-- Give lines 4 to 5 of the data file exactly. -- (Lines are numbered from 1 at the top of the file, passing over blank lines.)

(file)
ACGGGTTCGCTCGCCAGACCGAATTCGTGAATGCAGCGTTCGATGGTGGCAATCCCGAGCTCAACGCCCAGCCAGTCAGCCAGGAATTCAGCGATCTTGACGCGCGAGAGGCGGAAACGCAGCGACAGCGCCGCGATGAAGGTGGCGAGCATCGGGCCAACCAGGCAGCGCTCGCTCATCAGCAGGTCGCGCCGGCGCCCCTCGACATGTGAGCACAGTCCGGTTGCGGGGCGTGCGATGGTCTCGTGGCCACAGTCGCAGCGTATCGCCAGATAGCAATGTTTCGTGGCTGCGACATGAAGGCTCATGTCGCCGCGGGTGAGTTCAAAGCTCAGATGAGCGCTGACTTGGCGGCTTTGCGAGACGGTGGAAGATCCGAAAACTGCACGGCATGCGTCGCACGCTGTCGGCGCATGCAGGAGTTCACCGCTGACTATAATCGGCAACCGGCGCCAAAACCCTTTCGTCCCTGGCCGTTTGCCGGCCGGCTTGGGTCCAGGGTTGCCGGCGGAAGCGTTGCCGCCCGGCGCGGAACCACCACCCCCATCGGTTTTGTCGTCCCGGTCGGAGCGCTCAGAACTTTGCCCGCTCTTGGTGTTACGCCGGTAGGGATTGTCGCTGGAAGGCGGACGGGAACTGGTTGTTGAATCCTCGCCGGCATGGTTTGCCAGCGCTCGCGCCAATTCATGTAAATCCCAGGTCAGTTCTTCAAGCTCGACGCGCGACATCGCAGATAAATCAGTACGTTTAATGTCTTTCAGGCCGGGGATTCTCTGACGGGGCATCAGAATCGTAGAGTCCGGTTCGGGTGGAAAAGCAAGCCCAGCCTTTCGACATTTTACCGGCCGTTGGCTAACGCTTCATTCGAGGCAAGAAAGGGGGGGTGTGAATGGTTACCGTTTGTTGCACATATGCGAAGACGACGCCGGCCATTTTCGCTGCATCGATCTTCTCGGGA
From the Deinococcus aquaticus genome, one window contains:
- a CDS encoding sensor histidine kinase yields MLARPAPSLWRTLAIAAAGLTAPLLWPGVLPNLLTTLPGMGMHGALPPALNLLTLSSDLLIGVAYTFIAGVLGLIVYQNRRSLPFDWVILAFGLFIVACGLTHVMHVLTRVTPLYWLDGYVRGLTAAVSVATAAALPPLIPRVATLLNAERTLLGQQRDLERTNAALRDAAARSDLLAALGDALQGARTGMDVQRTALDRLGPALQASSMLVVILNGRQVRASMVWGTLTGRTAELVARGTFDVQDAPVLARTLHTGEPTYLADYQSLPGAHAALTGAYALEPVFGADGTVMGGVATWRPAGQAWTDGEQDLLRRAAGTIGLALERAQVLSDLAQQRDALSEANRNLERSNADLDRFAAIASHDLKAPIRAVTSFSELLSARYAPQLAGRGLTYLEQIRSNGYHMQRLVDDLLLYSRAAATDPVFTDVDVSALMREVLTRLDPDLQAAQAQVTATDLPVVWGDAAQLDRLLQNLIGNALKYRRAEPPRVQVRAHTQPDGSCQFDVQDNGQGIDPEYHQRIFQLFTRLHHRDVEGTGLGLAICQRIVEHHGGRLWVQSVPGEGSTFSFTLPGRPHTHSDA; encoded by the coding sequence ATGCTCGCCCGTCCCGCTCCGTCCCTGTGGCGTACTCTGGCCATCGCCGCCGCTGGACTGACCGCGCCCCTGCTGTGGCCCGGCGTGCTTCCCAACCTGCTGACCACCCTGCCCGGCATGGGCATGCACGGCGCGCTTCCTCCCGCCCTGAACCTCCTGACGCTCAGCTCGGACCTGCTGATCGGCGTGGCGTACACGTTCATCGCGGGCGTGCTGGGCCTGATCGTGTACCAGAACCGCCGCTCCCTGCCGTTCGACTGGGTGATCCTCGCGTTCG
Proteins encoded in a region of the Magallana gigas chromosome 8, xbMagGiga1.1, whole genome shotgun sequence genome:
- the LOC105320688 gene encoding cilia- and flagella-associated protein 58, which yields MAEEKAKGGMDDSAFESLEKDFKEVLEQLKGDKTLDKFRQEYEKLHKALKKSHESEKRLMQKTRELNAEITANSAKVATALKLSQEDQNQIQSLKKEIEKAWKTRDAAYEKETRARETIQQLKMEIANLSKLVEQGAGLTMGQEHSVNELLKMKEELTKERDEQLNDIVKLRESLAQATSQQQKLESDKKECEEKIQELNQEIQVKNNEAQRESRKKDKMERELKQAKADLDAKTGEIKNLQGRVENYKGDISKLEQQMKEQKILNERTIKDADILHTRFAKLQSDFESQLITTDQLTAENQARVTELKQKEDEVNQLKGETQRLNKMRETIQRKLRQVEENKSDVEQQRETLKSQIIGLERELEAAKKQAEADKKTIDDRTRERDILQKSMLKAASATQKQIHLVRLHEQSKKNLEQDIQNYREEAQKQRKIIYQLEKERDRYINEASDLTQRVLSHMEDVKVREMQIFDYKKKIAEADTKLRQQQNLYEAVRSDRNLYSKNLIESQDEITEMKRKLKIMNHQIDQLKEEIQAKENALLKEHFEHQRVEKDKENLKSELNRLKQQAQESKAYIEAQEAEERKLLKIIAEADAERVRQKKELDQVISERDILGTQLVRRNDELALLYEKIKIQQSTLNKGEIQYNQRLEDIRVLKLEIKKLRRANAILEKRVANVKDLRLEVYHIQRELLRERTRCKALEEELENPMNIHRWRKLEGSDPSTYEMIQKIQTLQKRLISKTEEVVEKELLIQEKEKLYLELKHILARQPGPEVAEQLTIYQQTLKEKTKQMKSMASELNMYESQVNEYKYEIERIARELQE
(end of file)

Proteins encoded in a region of the Magallana gigas chromosome 8, xbMagGiga1.1, whole genome shotgun sequence genome:
- the LOC105320688 gene encoding cilia- and flagella-associated protein 58, which yields MAEEKAKGGMDDSAFESLEKDFKEVLEQLKGDKTLDKFRQEYEKLHKALKKSHESEKRLMQKTRELNAEITANSAKVATALKLSQEDQNQIQSLKKEIEKAWKTRDAAYEKETRARETIQQLKMEIANLSKLVEQGAGLTMGQEHSVNELLKMKEELTKERDEQLNDIVKLRESLAQATSQQQKLESDKKECEEKIQELNQEIQVKNNEAQRESRKKDKMERELKQAKADLDAKTGEIKNLQGRVENYKGDISKLEQQMKEQKILNERTIKDADILHTRFAKLQSDFESQLITTDQLTAENQARVTELKQKEDEVNQLKGETQRLNKMRETIQRKLRQVEENKSDVEQQRETLKSQIIGLERELEAAKKQAEADKKTIDDRTRERDILQKSMLKAASATQKQIHLVRLHEQSKKNLEQDIQNYREEAQKQRKIIYQLEKERDRYINEASDLTQRVLSHMEDVKVREMQIFDYKKKIAEADTKLRQQQNLYEAVRSDRNLYSKNLIESQDEITEMKRKLKIMNHQIDQLKEEIQAKENALLKEHFEHQRVEKDKENLKSELNRLKQQAQESKAYIEAQEAEERKLLKIIAEADAERVRQKKELDQVISERDILGTQLVRRNDELALLYEKIKIQQSTLNKGEIQYNQRLEDIRVLKLEIKKLRRANAILEKRVANVKDLRLEVYHIQRELLRERTRCKALEEELENPMNIHRWRKLEGSDPSTYEMIQKIQTLQKRLISKTEEVVEKELLIQEKEKLYLELKHILARQPGPEVAEQLTIYQQTLKEKTKQMKSMASELNMYESQVNEYKYEIERIARELQE